At the semi-finals, Beca provides an impromptu back-up of one of her favorite songs into the "traditional" song on the Bellas' set list in an attempt to reinvigorate the crowd after they seemed to have lost interest. Even though the audience seemed to enjoy Beca's remix, the Bellas come in third in the competition behind the Treblemakers and the Footnotes. Aubrey becomes furious with Beca, who in turn quits. But things get better for the Bellas when the Footnotes are later disqualified from the national competition because the lead singer was actually still in high school, calling the Bellas to take part instead. The Bellas re-form after spring break, with the notable exception of Beca. During rehearsals, Chloe stands up against Aubrey's stubbornness. The group starts to fall apart, which sparks a fight. Meanwhile, Beca tries to apologize to Jesse, which he declines. Beca then apologizes to the Bellas for her actions during the semi-finals and asks to have another chance, which Aubrey eventually allows. After having a group heart-to-heart conversation, the Bellas decide to adopt Beca's more modern and original music style. Meanwhile, group leader Bumper (Adam DeVine) leaves the Treblemakers after being offered a job as a back-up singer for John Mayer. With Bumper gone, Jesse persuades the Trebles to let his previously rejected roommate Benji (Ben Platt) join the group in Bumper's place.

At the a cappella national competition, the Bellas sing a piece arranged by Beca, which includes "Don't You (Forget About Me)" a song featured in The Breakfast Club, one of Jesse's favorite movies. This acts as a more effective apology from Beca, and after the performance, she and Jesse kiss. The Bellas win the national competition, and six months later, auditions for new members take place.

Cast[edit]

The Barden Bellas
  • Anna Kendrick as Beca Mitchell, an introverted and rebellious freshman who joins the Barden Bellas to appease her professor father and finds herself starting to enjoy being a part of the Bellas and ends up becoming the new leader.
  • Anna Camp as Aubrey Posen, the uptight and traditionalist co-leader of the Bellas.
  • Brittany Snow as Chloe Beale, the kinder and more civil co-leader of the Bellas.
  • Rebel Wilson as Patricia "Fat Amy", a comedic member from Tasmania.
  • Alexis Knapp as Stacie Conrad, a highly sexually driven member of the Bellas.
  • Ester Dean as Cynthia-Rose Adams, a soul singer.
  • Hana Mae Lee as Lilly Onakuramara, a strange quietly-spoken student but a talented beatboxer.
  • Kelley Alice Jakle as Jessica, bubbly yet absent-minded.
  • Shelley Regner as Ashley, a beatboxer.
  • Wanetah Walmsley as Denise.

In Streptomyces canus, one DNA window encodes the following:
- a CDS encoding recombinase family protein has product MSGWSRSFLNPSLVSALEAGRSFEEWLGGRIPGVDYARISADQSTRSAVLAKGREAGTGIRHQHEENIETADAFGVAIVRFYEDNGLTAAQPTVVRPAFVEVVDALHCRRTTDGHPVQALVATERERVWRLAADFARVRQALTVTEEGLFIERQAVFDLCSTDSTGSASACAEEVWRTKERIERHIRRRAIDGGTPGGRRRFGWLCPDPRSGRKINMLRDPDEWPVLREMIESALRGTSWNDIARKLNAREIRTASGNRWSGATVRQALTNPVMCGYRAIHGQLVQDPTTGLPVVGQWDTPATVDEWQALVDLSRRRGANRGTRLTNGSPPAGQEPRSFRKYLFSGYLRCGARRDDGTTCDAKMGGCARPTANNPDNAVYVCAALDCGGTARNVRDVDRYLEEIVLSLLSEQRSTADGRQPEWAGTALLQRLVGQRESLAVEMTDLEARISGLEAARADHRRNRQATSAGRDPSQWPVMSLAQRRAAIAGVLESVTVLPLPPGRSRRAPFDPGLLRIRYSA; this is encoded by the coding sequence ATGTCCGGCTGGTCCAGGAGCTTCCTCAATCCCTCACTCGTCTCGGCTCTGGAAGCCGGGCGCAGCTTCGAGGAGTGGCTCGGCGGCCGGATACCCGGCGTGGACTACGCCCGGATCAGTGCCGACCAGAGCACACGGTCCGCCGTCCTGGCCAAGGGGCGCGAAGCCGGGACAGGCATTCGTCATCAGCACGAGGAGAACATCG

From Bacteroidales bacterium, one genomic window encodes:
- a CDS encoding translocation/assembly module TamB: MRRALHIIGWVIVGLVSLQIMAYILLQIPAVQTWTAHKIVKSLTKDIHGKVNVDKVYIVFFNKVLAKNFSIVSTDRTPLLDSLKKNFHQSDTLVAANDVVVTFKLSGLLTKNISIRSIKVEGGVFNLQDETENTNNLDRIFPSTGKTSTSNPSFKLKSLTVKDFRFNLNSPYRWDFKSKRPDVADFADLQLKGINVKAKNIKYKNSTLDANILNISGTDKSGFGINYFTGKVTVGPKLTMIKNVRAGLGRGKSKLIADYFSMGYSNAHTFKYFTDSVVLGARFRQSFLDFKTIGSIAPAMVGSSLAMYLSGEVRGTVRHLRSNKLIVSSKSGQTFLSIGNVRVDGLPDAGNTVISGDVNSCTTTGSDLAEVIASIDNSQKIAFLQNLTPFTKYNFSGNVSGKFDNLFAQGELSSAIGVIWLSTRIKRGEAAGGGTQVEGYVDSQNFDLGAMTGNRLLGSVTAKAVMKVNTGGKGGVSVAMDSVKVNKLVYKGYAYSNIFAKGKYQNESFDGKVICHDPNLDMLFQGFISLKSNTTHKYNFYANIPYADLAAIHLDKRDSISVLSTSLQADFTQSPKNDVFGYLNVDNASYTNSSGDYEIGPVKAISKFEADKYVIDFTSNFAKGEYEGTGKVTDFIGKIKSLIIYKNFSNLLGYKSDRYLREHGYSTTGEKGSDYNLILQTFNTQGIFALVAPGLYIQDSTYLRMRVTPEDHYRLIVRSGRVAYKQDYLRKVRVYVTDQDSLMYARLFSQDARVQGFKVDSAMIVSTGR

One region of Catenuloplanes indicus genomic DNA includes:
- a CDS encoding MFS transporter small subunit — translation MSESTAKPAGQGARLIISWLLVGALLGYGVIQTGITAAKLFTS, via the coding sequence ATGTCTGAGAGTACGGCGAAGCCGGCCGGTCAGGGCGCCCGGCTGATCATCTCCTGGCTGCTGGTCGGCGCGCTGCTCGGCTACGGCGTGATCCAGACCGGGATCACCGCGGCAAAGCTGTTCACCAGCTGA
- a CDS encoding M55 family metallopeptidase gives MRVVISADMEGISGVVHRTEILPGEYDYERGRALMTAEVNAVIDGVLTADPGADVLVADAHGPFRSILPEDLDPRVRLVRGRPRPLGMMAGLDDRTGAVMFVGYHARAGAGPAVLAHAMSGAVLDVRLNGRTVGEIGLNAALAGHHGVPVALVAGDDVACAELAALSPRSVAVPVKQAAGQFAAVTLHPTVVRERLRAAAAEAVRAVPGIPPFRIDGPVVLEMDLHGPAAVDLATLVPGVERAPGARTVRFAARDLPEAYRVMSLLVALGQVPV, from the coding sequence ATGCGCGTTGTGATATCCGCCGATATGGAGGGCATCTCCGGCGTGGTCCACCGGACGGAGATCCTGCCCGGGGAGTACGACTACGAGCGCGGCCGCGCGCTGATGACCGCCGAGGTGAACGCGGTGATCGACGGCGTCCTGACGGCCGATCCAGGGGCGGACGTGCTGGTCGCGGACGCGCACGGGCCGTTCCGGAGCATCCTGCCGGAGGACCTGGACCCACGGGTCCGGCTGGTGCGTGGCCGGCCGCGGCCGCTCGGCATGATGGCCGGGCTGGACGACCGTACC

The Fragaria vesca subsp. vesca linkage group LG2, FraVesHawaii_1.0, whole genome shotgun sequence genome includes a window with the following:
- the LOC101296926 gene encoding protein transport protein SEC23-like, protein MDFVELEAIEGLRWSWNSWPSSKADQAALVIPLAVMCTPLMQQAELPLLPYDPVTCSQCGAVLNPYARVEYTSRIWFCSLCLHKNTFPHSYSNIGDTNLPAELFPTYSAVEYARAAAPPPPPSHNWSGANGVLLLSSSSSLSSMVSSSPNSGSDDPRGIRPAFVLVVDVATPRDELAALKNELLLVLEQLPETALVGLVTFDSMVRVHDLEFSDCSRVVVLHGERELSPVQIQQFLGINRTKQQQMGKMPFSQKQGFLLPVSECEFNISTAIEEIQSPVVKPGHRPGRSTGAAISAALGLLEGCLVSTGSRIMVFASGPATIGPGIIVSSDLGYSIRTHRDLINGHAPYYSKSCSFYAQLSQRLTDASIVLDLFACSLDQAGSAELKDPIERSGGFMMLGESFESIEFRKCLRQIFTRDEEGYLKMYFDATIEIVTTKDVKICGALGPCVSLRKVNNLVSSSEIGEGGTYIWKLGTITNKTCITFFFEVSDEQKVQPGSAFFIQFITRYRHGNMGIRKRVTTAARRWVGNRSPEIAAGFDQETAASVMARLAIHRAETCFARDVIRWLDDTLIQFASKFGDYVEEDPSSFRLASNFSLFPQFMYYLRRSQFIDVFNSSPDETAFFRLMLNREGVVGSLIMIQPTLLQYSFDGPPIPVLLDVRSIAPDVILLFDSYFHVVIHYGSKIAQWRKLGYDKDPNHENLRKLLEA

The Treblemakers
  • Skylar Astin as Jesse Swanson, an outgoing Barden freshman who hopes to one day become a film score composer. He joins the Barden Treblemakers.
  • Ben Platt as Benji Applebaum, Jesse's roommate, friend, and an illusionist. A fan of the Treblemakers, he was rejected during auditions.
  • Adam DeVine as Bumper Allen, the egotistical leader of the Treblemakers.
  • Utkarsh Ambudkar as Donald, Bumper's right-hand man, who beatboxes, raps, and is a lead vocalist. He had sex with Kori, leading to her expulsion from the Barden Bellas.
  • Michael Viruet as Unicycle
  • David Del Rio as Kolio
  • Gregory Gorenc as Greg
  • Wes Lagarde as "Hat." He is never referred to by his real name; Hat is Bumper's nickname for him.
  • Steven Bailey as Steven
  • Brian Silver as Brian
  • Michael Anaya as Michael
Additional Characters
  • Kether Donohue as Alice, the former leader of the Bellas when Aubrey and Chloe were juniors
  • Nicole Lovince as Kori, a former member of the Bellas who was kicked out for having sex with a Treblemaker
  • Caroline Fourmy as Mary Elise, a former member of the Bellas who was also kicked out for having sex with a Treblemaker
  • Freddie Stroma as Luke, the radio station manager who plays Beca's DJ mixes on the air
  • Jinhee Joung as Kimmy-Jin, Beca's Korean American roommate, whose initial cold reception leads Beca to ask if she can speak English
  • Christopher Mintz-Plasse as Tommy, the university's constantly harassed audition launcher
  • John Michael Higgins as John Smith, a commentator for the ICCAs
  • Elizabeth Banks as Gail Abernathy-McKadden, a commentator for the ICCAs
  • John Benjamin Hickey as Dr. Benjamin Mitchell, Beca's father, a professor at the college, who insists that she attend classes and get involved

Production[edit]